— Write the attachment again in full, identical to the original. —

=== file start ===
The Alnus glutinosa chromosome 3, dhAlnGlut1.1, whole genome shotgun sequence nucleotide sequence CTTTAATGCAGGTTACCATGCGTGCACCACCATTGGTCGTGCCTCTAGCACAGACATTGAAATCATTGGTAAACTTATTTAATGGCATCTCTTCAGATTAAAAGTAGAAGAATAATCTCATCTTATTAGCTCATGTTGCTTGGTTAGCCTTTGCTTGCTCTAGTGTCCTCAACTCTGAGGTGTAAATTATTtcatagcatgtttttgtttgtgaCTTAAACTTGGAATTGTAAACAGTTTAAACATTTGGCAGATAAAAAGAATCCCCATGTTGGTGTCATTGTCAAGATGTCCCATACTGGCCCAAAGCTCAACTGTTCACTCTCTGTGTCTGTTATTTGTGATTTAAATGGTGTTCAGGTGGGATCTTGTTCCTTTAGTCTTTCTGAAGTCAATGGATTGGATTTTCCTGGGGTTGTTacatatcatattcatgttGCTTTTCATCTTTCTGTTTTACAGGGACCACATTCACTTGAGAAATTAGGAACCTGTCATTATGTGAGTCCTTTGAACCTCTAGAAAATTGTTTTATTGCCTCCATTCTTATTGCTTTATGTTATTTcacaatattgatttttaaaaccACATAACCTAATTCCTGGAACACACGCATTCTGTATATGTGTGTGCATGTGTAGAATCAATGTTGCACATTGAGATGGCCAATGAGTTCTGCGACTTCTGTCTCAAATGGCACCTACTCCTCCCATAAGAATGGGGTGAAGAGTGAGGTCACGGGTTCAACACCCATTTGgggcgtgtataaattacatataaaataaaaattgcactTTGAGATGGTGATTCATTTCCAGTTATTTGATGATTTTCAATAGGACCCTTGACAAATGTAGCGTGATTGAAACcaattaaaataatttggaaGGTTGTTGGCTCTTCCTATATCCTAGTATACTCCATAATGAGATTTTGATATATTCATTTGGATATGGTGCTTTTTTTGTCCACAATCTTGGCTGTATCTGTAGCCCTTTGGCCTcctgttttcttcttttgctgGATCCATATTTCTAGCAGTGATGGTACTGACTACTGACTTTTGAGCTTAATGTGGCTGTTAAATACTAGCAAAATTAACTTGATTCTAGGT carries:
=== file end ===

The Alnus glutinosa chromosome 3, dhAlnGlut1.1, whole genome shotgun sequence nucleotide sequence CTTTAATGCAGGTTACCATGCGTGCACCACCATTGGTCGTGCCTCTAGCACAGACATTGAAATCATTGGTAAACTTATTTAATGGCATCTCTTCAGATTAAAAGTAGAAGAATAATCTCATCTTATTAGCTCATGTTGCTTGGTTAGCCTTTGCTTGCTCTAGTGTCCTCAACTCTGAGGTGTAAATTATTtcatagcatgtttttgtttgtgaCTTAAACTTGGAATTGTAAACAGTTTAAACATTTGGCAGATAAAAAGAATCCCCATGTTGGTGTCATTGTCAAGATGTCCCATACTGGCCCAAAGCTCAACTGTTCACTCTCTGTGTCTGTTATTTGTGATTTAAATGGTGTTCAGGTGGGATCTTGTTCCTTTAGTCTTTCTGAAGTCAATGGATTGGATTTTCCTGGGGTTGTTacatatcatattcatgttGCTTTTCATCTTTCTGTTTTACAGGGACCACATTCACTTGAGAAATTAGGAACCTGTCATTATGTGAGTCCTTTGAACCTCTAGAAAATTGTTTTATTGCCTCCATTCTTATTGCTTTATGTTATTTcacaatattgatttttaaaaccACATAACCTAATTCCTGGAACACACGCATTCTGTATATGTGTGTGCATGTGTAGAATCAATGTTGCACATTGAGATGGCCAATGAGTTCTGCGACTTCTGTCTCAAATGGCACCTACTCCTCCCATAAGAATGGGGTGAAGAGTGAGGTCACGGGTTCAACACCCATTTGgggcgtgtataaattacatataaaataaaaattgcactTTGAGATGGTGATTCATTTCCAGTTATTTGATGATTTTCAATAGGACCCTTGACAAATGTAGCGTGATTGAAACcaattaaaataatttggaaGGTTGTTGGCTCTTCCTATATCCTAGTATACTCCATAATGAGATTTTGATATATTCATTTGGATATGGTGCTTTTTTTGTCCACAATCTTGGCTGTATCTGTAGCCCTTTGGCCTcctgttttcttcttttgctgGATCCATATTTCTAGCAGTGATGGTACTGACTACTGACTTTTGAGCTTAATGTGGCTGTTAAATACTAGCAAAATTAACTTGATTCTAGGT carries: